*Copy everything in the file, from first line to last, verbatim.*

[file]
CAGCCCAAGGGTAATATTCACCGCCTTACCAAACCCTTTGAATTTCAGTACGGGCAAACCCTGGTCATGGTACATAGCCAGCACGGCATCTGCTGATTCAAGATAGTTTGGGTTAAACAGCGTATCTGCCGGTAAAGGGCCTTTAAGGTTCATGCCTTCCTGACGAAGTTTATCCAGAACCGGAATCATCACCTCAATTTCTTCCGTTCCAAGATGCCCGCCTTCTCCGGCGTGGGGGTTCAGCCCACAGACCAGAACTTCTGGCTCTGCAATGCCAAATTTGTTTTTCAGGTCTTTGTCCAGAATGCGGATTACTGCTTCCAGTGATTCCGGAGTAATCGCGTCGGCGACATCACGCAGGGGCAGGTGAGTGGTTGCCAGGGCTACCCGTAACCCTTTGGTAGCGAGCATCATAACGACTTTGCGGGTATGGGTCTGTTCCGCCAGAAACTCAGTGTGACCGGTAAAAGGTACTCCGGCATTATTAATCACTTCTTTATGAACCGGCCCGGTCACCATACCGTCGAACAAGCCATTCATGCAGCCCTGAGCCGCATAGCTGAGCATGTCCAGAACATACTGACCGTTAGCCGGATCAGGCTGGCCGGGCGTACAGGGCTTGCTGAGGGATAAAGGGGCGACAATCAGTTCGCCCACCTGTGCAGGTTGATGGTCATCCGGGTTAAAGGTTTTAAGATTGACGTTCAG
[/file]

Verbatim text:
CAGCCCAAGGGTAATATTCACCGCCTTACCAAACCCTTTGAATTTCAGTACGGGCAAACCCTGGTCATGGTACATAGCCAGCACGGCATCTGCTGATTCAAGATAGTTTGGGTTAAACAGCGTATCTGCCGGTAAAGGGCCTTTAAGGTTCATGCCTTCCTGACGAAGTTTATCCAGAACCGGAATCATCACCTCAATTTCTTCCGTTCCAAGATGCCCGCCTTCTCCGGCGTGGGGGTTCAGCCCACAGACCAGAACTTCTGGCTCTGCAATGCCAAATTTGTTTTTCAGGTCTTTGTCCAGAATGCGGATTACTGCTTCCAGTGATTCCGGAGTAATCGCGTCGGCGACATCACGCAGGGGCAGGTGAGTGGTTGCCAGGGCTACCCGTAACCCTTTGGTAGCGAGCATCATAACGACTTTGCGGGTATGGGTCTGTTCCGCCAGAAACTCAGTGTGACCGGTAAAAGGTACTCCGGCATTATTAATCACTTCTTTATGAACCGGCCCGGTCACCATACCGTCGAACAAGCCATTCATGCAGCCCTGAGCCGCATAGCTGAGCATGTCCAGAACATACTGACCGTTAGCCGGATCAGGCTGGCCGGGCGTACAGGGCTTGCTGAGGGATAAAGGGGCGACAATCAGTTCGCCCACCTGTGCAGGTTGATGGTCATCCGGGTTAAAGGTTTTAAGATTGACGTTCAG